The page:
A Matter of Fact

The 2016 Australian Census reported on the changing distribution of Australians’ religious identity. Here’s what it told us

Religion and spirituality span national, geographic, cultural and ethnic boundaries. It can play an important role in meeting our social, psychological and cultural needs. The 2016 Australian Census reported on the changing distribution of Australians’ religious identity. This is some of what it told us about what religion looks like in contemporary Australia.

29.6% of all participants identified as having ‘no religion’.

The percentage of Australians marking ‘no religion’ on their census forms has been increasing for decades and is accelerating.

Christianity is the most common religion at 52%.

Catholicism is the largest Christian grouping at 22.6%.

The next most common religions are Islam (2.6%) and Buddhism (2.4%).

Hinduism has had the most significant growth between 2006 and 2016, driven by immigration from South Asia.

Young adults aged 18-34 were more likely to be affiliated with religions other than Christianity, and to report not having a religion (39%) than other adult groups.

Older age groups, particularly those aged 65 years and over, were more likely to report Christianity.

Victoria has the highest proportion reporting an affiliation with a religion other than Christianity.

Tasmania had the highest proportion of people stating that they did not have a religion.

Nearly half (47%) of those born overseas reported an affiliation with a Christian religion, compared with 58% of the Australian-born population.

The proportion of those born overseas who were affiliated with a religion other than Christianity was considerably higher than for those born in Australia (21% and 3.7% respectively).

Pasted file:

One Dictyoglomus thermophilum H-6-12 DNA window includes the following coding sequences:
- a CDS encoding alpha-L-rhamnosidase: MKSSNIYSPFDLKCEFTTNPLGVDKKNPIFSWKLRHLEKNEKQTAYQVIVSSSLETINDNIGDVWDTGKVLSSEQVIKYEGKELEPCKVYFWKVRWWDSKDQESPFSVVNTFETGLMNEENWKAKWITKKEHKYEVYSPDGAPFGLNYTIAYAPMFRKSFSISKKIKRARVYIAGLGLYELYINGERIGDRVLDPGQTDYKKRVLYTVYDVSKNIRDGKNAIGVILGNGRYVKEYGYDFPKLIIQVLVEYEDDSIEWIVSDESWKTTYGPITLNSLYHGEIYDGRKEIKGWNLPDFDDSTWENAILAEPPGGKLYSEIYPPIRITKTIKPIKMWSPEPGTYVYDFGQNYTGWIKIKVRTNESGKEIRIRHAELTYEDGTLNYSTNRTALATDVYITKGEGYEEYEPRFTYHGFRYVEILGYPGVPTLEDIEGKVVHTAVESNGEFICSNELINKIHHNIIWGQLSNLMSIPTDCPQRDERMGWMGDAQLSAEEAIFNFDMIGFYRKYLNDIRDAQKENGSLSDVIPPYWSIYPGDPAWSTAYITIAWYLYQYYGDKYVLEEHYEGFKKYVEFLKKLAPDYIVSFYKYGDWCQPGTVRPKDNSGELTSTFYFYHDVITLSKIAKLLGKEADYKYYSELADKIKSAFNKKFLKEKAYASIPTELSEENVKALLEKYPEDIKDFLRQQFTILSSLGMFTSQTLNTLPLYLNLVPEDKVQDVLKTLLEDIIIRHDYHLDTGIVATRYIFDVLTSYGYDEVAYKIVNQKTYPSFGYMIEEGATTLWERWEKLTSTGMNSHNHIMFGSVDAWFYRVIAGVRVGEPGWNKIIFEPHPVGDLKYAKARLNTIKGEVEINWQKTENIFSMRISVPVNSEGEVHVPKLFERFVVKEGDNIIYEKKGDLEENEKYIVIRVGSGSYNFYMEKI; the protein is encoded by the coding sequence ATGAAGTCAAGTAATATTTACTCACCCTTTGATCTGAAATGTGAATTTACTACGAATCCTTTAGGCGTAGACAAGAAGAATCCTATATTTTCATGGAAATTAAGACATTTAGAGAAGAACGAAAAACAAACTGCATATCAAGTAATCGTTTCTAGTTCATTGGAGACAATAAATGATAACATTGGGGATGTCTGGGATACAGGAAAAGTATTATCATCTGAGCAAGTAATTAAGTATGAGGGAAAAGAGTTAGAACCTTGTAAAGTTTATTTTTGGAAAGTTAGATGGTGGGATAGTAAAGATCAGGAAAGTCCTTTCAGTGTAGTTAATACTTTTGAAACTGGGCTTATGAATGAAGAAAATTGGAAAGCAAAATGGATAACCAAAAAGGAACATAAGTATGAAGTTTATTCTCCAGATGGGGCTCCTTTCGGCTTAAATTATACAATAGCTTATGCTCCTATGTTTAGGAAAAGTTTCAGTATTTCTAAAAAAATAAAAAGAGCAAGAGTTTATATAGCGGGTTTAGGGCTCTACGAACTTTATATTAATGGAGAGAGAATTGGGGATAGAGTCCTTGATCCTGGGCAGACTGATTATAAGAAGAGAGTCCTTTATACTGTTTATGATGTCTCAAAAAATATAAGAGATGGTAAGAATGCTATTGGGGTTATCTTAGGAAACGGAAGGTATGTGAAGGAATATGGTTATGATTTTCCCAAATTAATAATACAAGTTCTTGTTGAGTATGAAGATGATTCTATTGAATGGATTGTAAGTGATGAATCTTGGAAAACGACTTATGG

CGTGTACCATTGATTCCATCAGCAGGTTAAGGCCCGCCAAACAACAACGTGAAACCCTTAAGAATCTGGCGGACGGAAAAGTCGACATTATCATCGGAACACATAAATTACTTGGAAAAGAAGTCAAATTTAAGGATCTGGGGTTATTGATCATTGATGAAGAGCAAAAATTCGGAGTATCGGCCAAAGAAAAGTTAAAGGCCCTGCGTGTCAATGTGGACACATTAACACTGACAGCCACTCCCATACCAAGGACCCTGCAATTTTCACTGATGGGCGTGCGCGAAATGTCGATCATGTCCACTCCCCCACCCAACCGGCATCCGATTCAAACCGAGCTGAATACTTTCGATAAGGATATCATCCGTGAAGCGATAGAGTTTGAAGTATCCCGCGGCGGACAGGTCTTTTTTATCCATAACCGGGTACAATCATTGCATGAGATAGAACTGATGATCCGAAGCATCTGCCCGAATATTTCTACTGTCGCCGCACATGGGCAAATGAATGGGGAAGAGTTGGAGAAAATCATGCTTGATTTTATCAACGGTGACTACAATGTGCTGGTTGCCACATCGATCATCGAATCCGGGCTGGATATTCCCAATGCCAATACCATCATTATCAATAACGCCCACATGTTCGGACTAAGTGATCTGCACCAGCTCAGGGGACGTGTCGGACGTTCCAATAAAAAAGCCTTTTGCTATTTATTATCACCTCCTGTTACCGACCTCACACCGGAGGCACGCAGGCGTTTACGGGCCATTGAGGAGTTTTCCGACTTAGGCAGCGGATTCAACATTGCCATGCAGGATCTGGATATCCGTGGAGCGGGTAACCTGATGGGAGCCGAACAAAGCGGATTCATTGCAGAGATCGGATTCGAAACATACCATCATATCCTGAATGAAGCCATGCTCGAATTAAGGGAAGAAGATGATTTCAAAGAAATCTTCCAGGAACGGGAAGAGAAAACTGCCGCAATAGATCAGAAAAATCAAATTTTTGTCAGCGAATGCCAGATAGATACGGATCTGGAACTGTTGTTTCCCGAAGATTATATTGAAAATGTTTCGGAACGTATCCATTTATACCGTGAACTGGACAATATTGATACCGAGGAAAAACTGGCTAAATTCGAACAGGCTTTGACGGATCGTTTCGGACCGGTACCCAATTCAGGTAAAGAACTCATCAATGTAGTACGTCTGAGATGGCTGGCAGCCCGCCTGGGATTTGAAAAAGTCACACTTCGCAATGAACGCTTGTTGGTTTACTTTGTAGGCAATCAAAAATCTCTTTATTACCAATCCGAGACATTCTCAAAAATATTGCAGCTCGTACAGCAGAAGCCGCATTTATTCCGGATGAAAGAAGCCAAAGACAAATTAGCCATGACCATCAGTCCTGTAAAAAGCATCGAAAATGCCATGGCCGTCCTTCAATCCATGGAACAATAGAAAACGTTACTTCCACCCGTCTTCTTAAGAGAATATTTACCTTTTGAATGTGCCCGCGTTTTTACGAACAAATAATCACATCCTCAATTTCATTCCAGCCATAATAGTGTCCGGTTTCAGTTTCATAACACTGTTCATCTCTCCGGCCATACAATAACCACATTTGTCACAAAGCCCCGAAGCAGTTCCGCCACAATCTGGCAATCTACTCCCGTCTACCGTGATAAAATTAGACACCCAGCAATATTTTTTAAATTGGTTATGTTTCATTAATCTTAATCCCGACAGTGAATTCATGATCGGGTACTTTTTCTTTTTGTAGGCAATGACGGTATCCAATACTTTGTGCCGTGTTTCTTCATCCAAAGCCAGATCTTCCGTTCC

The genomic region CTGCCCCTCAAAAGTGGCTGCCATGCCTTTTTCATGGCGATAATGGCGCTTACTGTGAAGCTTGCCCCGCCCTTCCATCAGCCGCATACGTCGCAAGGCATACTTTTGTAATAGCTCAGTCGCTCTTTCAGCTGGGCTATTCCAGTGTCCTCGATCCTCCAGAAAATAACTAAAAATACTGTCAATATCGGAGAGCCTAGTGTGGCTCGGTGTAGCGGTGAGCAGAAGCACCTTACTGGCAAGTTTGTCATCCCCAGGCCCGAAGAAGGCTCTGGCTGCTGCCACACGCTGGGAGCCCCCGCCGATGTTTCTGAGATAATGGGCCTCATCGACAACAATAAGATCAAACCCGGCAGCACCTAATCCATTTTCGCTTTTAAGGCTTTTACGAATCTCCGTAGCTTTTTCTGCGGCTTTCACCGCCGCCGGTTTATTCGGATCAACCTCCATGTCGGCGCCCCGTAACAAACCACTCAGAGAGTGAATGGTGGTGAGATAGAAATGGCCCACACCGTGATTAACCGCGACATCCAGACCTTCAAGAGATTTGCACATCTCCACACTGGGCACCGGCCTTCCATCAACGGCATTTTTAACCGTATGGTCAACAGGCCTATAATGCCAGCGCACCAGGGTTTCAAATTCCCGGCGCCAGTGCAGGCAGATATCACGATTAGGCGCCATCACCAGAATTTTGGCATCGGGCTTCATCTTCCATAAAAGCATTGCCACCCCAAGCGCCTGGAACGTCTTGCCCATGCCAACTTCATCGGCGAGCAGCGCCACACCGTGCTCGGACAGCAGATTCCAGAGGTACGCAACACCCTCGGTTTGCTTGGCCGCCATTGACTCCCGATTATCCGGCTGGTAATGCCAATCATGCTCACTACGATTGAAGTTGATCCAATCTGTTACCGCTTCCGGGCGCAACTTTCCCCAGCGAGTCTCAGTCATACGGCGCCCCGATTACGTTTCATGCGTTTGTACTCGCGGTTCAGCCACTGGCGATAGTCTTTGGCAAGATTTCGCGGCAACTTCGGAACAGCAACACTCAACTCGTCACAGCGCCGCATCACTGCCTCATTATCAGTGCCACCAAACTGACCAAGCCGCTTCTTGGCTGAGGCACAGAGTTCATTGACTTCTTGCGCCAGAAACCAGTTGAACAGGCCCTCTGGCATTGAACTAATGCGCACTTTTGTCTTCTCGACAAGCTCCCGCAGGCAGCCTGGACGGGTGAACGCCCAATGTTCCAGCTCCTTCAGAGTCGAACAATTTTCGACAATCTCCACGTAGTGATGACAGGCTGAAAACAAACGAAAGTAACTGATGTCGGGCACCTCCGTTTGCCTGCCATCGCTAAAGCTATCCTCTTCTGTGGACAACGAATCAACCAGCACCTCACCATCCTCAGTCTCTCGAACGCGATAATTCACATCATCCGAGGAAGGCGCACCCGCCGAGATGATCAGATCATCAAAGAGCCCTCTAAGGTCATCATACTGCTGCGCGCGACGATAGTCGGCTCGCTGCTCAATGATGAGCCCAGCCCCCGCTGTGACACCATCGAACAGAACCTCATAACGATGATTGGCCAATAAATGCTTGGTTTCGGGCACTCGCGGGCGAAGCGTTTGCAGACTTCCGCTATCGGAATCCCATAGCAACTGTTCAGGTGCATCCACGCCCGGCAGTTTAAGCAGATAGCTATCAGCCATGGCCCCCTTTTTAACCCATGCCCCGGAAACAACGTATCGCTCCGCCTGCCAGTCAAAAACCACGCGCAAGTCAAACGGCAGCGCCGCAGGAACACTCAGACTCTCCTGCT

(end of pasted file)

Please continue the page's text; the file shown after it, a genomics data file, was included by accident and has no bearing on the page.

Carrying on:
People who identified as sex and/or gender diverse were more likely than the rest of the Australian population to not have a religious affiliation across all age groups.

The difference was most noticeable for young adults (aged 18-34 years), where almost three quarters of sex and/or gender diverse people (74%) reported not having a religious affiliation compared with 39% of the rest of the population in this age group.

People in same-sex couples were most likely to report they had no religion (57%), however, 32% said they were Christian.

This may be partly due to the large number of young people reporting they were in a same-sex relationship and the greater likelihood of younger people reporting no religion.

Same-sex partners were more likely to be affiliated with Buddhism than those in opposite sex couples (3.9% compared with 2.7%).

They were also less likely to be affiliated with Hinduism (0.5% compared with 2.4%) or Islam (0.7% compared with 2.4%).

ABS CENSUS OF POPULATION AND HOUSING 2016 – ABS.GOV.AU UPDATED 11 JULY 2018
RELIGION IN AUSTRALIA – 2016 CENSUS DATA SUMMARY, SAME-SEX COUPLES IN AUSTRALIA, 2016
SEX AND GENDER DIVERSITY: CHARACTERISTICS OF THE RESPONDING POPULATION

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